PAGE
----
Grapes: Sangiovese, Merlot, Cabernet Sauvignon and Syrah
Grapes are grown in the Chianti and Maremma regions according to the soil type best suited to each grape variety. Chianti Classico soils, with their higher clay content, are well suited to Sangiovese, while Maremma’s unique climate and sandy soils are optimal for Cabernet Sauvignon, Merlot and Syrah. The grapes are carefully blended by Ambrogio e Giovanni Folonari in Greve, Chianti, to balance the wine’s characters of earthiness and acidity. The wine was fermented and aged in temperature-controlled stainless steel tanks to enhance the fruit aromas.
Wine Spectator2012 vintage
Wine Spectator2012 vintage
The 2012 season began with a rather dry winter, following the tendency of the previous year in which recorded precipitation was lower than the annual average. Regarding rainfall distribution, autumn/winter 2011/2012 saw extremely modest precipitation in October and December, and there was practically no rainfall at all in November 2011 and in January 2012. February's snowfalls, notably abundant in some areas, were not enough to make up for the preceding deficit in rainfall. The month of March was almost entirely without rainfall, and the temperatures were mild: these conditions led to the bud break occurring slightly earlier than anticipated, between the end of March and the first ten days of April in all the vine varieties. There were more significant precipitations in the months of April and May, ensuring that the plants had enough water to draw on. From a temperature point of view, April and May were rather cool. The summer began with above average temperatures for the time of year, continuing the tendency towards dry and torrid weather conditions. The first signs of water stress were already being observed in June in some areas, slowing down the development of the vegetative wall. The onset of ripening of some grapes was first noted in the last days of July. The ripening process then slowed owing to the high temperatures and dryness. The rains didn't come back until the last days of August, and they continued into September. This allowed for a good final ripening of the grapes, and partial replenishment of the water reserves in the soil. The weather conditions meant that vines in some areas displayed evident signs of distress, while in other areas the effects were less notable, depending on the agricultural practices adopted, and on the water capacity of the soil. Notwithstanding the prolonged heat, the grapes didn't suffer from any noticeable burn damage, thanks to the absence of any particularly high peak temperatures. The weight of the harvested grapes was lower than usual, owing to the general lack of water, and the skin/pulp ratio was higher, meaning that less must was produced. This was the most evident consequence of the year's particularly dry weather. This has led to a reduced production of grapes per plant, resulting in the expected increase in the qualitative levels of the grapes and musts - reduced production is associated with an increase in the quality of the grape. No particular problems were observed from a phytopathological point of view.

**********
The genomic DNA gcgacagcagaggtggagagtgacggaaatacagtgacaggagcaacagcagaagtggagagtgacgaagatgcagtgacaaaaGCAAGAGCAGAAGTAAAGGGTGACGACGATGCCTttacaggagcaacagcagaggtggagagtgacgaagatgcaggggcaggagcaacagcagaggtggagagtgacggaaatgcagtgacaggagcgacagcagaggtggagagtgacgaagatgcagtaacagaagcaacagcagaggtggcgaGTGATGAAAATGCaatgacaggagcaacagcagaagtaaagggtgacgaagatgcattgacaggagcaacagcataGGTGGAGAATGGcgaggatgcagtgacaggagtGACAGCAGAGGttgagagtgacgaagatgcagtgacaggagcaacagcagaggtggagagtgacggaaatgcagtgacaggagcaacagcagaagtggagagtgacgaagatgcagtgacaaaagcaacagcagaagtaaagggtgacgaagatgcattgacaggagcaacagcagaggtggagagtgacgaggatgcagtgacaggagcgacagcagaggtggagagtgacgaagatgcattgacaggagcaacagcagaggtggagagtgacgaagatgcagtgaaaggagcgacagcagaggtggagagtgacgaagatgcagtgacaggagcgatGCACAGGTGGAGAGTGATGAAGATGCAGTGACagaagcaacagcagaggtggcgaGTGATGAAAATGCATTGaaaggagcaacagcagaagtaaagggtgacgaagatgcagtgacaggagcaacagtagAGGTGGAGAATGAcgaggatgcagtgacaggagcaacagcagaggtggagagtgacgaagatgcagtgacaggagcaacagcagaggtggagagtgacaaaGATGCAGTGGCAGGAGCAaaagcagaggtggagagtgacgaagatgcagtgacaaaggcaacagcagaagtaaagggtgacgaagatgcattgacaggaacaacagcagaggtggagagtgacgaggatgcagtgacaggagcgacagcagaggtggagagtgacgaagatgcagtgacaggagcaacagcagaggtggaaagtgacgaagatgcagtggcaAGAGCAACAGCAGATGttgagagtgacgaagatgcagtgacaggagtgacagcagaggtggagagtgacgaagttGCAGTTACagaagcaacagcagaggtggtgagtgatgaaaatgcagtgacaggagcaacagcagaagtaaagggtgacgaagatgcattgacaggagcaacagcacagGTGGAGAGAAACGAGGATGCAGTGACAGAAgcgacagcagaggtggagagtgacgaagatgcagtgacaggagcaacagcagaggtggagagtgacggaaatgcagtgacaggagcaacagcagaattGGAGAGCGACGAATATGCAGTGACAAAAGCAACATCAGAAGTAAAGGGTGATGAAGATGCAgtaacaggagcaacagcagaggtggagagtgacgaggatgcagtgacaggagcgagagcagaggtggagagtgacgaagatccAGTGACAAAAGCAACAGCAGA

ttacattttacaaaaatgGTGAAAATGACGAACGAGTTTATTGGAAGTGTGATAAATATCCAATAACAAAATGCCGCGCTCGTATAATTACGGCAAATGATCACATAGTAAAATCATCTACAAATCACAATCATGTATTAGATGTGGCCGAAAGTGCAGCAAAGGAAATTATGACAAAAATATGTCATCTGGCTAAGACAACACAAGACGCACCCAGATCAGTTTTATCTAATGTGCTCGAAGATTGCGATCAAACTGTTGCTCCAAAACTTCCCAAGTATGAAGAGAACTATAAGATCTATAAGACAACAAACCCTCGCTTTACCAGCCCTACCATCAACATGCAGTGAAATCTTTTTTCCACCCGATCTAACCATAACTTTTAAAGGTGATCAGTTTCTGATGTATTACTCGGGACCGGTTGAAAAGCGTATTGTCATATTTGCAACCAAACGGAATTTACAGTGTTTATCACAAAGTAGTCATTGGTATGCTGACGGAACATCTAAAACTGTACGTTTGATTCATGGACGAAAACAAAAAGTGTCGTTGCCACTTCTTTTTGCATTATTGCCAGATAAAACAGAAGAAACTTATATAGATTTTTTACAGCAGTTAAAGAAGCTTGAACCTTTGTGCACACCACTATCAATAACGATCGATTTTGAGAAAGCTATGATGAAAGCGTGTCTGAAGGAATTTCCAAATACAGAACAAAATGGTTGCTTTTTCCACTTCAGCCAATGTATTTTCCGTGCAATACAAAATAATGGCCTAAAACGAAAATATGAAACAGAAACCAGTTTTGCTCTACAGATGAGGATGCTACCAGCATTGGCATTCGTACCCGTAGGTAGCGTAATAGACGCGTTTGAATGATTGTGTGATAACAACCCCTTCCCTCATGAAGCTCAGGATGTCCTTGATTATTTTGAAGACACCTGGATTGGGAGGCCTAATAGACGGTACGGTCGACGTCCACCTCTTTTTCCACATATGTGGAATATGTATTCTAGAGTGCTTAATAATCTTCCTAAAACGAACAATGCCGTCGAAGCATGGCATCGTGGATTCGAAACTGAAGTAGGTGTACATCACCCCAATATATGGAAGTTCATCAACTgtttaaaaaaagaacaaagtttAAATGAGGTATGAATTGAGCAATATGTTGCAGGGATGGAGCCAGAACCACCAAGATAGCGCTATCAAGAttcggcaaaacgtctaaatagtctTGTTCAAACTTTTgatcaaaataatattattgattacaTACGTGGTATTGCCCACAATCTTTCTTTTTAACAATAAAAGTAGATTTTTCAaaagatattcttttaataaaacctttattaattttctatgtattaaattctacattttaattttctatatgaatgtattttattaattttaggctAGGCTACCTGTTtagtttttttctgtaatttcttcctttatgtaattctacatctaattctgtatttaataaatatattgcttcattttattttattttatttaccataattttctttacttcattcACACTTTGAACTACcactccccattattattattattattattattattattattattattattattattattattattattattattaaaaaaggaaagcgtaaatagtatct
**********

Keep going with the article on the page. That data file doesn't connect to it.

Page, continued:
The wine has ripe, crushed red cherry aromas and flavors with an earthy note. Food-friendly acidity and fine tannins balance the wine’s full-bodied, juicy fruit character.
Pairs with pasta and tomato-based sauces, pizza, cured meats and young or earthy cheeses.
GRAPES: Sangiovese, Merlot, Cabernet Sauvignon and Syrah
APPELLATION: Rosso di Toscana IGT
points of distinction
- A “Baby Super Tuscan” at an everyday price
- An international blend of Sangiovese, Merlot, Cabernet Sauvignon and Syrah
about the grape +
Merlot makes plump, succulent wines to drink young or opulently massive wines for aging. Has silky, blackberry and currant fruit, with spice, earth, tobacco and chocolate notes, and soft tannins.
Sangiovese has aromas of black cherries with alluring wood, smoke, tar and herbal notes. The best wines made from this grape have incredible complexity, depth, finesse and power.
This gutsy Tuscan red is made by a family with centuries of winemaking tradition, but its spice and taste is distinctively modern Italian.